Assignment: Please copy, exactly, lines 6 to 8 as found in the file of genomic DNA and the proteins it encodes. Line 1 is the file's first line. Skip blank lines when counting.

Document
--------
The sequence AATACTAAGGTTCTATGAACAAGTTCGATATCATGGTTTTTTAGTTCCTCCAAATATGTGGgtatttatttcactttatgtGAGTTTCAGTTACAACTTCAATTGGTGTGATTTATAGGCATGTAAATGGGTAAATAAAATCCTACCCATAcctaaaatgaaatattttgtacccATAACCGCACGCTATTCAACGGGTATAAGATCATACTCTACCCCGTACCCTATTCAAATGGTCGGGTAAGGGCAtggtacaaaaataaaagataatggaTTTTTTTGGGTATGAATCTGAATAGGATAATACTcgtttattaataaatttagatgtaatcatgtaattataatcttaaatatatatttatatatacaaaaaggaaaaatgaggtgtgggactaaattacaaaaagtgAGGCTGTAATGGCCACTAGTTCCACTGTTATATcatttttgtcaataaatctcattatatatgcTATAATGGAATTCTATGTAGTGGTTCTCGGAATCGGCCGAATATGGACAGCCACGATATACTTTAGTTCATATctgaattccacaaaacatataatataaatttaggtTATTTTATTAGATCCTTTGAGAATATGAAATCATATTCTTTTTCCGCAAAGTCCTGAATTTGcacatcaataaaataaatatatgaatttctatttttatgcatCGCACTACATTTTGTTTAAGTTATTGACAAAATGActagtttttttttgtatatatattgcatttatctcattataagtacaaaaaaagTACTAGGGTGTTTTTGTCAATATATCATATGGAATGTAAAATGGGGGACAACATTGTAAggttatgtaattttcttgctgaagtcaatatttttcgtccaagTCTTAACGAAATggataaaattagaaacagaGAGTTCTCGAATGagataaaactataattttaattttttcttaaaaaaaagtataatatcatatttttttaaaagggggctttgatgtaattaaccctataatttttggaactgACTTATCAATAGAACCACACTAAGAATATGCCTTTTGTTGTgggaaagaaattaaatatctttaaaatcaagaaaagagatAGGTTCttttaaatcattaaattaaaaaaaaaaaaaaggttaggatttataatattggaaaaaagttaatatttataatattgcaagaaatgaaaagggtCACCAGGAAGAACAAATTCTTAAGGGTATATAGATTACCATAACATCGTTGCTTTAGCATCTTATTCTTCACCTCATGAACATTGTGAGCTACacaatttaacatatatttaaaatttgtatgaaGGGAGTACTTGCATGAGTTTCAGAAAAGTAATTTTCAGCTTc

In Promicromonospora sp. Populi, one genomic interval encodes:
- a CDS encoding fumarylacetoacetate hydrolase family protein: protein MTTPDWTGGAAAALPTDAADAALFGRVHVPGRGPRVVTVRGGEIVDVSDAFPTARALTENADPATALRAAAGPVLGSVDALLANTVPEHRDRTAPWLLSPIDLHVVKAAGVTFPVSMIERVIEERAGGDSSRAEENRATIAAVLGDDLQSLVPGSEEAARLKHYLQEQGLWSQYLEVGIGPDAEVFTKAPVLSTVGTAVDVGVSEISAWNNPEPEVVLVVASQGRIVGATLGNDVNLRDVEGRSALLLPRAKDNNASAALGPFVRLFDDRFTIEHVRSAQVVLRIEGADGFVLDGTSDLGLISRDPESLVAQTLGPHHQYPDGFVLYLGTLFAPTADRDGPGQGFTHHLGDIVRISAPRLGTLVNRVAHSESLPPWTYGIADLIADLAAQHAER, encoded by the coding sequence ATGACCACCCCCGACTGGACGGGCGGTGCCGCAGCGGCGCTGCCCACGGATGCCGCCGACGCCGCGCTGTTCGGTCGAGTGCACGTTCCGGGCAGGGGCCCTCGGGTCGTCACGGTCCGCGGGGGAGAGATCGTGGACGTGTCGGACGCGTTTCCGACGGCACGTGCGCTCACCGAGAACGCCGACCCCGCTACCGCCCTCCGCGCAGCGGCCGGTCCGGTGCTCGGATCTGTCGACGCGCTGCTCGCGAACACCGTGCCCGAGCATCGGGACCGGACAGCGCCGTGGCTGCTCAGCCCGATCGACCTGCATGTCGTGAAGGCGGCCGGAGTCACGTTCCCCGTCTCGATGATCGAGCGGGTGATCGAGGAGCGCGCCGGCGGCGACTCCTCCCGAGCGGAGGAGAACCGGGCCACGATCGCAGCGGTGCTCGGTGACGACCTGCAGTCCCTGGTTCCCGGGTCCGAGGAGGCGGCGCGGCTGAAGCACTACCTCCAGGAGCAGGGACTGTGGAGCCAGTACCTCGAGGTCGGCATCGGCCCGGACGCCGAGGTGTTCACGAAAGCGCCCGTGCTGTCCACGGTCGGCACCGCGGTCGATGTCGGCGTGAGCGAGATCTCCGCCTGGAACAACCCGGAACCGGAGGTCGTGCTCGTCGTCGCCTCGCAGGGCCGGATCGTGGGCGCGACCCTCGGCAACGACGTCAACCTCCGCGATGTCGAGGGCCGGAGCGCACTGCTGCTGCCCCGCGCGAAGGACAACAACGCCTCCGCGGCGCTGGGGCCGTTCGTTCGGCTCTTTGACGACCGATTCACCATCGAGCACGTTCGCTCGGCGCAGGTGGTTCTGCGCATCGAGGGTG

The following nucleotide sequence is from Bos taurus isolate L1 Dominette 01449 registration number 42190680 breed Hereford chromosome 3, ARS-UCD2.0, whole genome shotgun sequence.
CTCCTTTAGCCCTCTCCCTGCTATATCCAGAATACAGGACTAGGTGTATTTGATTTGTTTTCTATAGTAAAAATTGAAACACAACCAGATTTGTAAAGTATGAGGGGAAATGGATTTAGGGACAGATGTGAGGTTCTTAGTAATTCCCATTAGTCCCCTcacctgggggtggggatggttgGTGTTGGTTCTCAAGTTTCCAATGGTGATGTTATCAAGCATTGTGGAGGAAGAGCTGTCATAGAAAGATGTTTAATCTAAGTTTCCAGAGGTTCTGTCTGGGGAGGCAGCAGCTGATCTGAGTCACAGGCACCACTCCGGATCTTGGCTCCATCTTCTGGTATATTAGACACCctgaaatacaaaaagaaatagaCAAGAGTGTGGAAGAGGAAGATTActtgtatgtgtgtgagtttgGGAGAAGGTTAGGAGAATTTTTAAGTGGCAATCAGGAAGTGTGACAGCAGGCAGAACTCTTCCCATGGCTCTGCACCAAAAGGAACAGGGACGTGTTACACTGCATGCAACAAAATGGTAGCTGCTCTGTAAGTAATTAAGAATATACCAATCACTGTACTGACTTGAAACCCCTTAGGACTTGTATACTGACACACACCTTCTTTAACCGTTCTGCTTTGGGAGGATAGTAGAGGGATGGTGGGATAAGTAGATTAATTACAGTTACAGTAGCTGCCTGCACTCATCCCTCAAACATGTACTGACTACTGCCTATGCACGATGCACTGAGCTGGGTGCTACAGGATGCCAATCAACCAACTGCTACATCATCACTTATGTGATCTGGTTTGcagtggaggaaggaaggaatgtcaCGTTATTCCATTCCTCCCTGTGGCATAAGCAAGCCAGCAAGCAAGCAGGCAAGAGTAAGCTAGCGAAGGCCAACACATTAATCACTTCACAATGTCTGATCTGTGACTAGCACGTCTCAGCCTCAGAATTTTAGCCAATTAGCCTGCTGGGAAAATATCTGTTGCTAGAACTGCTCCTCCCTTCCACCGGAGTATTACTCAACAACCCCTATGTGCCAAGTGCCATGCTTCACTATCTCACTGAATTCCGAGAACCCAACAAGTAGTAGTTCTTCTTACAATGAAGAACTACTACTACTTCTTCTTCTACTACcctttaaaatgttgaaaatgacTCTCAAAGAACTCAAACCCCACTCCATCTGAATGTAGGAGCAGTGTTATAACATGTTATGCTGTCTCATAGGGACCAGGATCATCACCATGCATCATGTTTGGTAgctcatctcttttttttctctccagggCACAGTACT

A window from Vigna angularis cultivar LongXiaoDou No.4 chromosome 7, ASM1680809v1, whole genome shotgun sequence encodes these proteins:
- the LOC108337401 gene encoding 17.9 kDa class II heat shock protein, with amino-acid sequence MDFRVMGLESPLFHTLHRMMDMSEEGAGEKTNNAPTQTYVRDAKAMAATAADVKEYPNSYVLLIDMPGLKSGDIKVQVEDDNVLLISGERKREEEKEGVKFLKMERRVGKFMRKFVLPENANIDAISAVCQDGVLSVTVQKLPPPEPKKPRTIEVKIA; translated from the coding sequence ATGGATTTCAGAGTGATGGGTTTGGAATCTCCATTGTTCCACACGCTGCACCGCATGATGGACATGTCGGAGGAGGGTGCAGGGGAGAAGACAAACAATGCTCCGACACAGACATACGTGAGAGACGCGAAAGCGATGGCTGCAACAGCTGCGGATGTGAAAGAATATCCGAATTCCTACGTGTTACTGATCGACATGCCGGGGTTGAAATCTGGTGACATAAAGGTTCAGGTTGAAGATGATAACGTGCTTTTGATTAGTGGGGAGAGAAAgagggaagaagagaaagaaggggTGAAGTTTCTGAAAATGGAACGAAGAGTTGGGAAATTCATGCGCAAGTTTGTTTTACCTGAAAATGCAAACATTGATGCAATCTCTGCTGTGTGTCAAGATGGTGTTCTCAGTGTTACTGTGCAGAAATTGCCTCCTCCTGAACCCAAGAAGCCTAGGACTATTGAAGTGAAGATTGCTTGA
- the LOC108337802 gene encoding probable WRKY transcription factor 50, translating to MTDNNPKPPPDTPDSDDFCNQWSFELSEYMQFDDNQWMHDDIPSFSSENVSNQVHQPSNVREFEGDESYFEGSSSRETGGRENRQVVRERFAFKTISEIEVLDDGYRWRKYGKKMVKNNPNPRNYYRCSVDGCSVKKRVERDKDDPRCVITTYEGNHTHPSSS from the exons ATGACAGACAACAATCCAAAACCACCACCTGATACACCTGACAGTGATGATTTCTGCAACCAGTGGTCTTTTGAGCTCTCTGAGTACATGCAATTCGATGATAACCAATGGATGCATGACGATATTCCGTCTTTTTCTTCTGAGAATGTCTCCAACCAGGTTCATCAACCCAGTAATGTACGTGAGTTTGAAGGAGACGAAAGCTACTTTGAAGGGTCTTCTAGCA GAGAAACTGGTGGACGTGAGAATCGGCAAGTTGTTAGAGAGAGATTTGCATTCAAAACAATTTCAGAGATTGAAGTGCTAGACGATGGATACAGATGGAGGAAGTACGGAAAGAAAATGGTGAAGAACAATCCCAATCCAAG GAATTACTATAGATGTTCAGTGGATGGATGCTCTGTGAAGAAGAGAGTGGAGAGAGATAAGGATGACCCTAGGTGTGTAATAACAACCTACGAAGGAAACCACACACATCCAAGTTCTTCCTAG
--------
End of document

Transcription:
A window from Vigna angularis cultivar LongXiaoDou No.4 chromosome 7, ASM1680809v1, whole genome shotgun sequence encodes these proteins:
- the LOC108337401 gene encoding 17.9 kDa class II heat shock protein, with amino-acid sequence MDFRVMGLESPLFHTLHRMMDMSEEGAGEKTNNAPTQTYVRDAKAMAATAADVKEYPNSYVLLIDMPGLKSGDIKVQVEDDNVLLISGERKREEEKEGVKFLKMERRVGKFMRKFVLPENANIDAISAVCQDGVLSVTVQKLPPPEPKKPRTIEVKIA; translated from the coding sequence ATGGATTTCAGAGTGATGGGTTTGGAATCTCCATTGTTCCACACGCTGCACCGCATGATGGACATGTCGGAGGAGGGTGCAGGGGAGAAGACAAACAATGCTCCGACACAGACATACGTGAGAGACGCGAAAGCGATGGCTGCAACAGCTGCGGATGTGAAAGAATATCCGAATTCCTACGTGTTACTGATCGACATGCCGGGGTTGAAATCTGGTGACATAAAGGTTCAGGTTGAAGATGATAACGTGCTTTTGATTAGTGGGGAGAGAAAgagggaagaagagaaagaaggggTGAAGTTTCTGAAAATGGAACGAAGAGTTGGGAAATTCATGCGCAAGTTTGTTTTACCTGAAAATGCAAACATTGATGCAATCTCTGCTGTGTGTCAAGATGGTGTTCTCAGTGTTACTGTGCAGAAATTGCCTCCTCCTGAACCCAAGAAGCCTAGGACTATTGAAGTGAAGATTGCTTGA
- the LOC108337802 gene encoding probable WRKY transcription factor 50, translating to MTDNNPKPPPDTPDSDDFCNQWSFELSEYMQFDDNQWMHDDIPSFSSENVSNQVHQPSNVREFEGDESYFEGSSSRETGGRENRQVVRERFAFKTISEIEVLDDGYRWRKYGKKMVKNNPNPRNYYRCSVDGCSVKKRVERDKDDPRCVITTYEGNHTHPSSS from the exons ATGACAGACAACAATCCAAAACCACCACCTGATACACCTGACAGTGATGATTTCTGCAACCAGTGGTCTTTTGAGCTCTCTGAGTACATGCAATTCGATGATAACCAATGGATGCATGACGATATTCCGTCTTTTTCTTCTGAGAATGTCTCCAACCAGGTTCATCAACCCAGTAATGTACGTGAGTTTGAAGGAGACGAAAGCTACTTTGAAGGGTCTTCTAGCA GAGAAACTGGTGGACGTGAGAATCGGCAAGTTGTTAGAGAGAGATTTGCATTCAAAACAATTTCAGAGATTGAAGTGCTAGACGATGGATACAGATGGAGGAAGTACGGAAAGAAAATGGTGAAGAACAATCCCAATCCAAG GAATTACTATAGATGTTCAGTGGATGGATGCTCTGTGAAGAAGAGAGTGGAGAGAGATAAGGATGACCCTAGGTGTGTAATAACAACCTACGAAGGAAACCACACACATCCAAGTTCTTCCTAG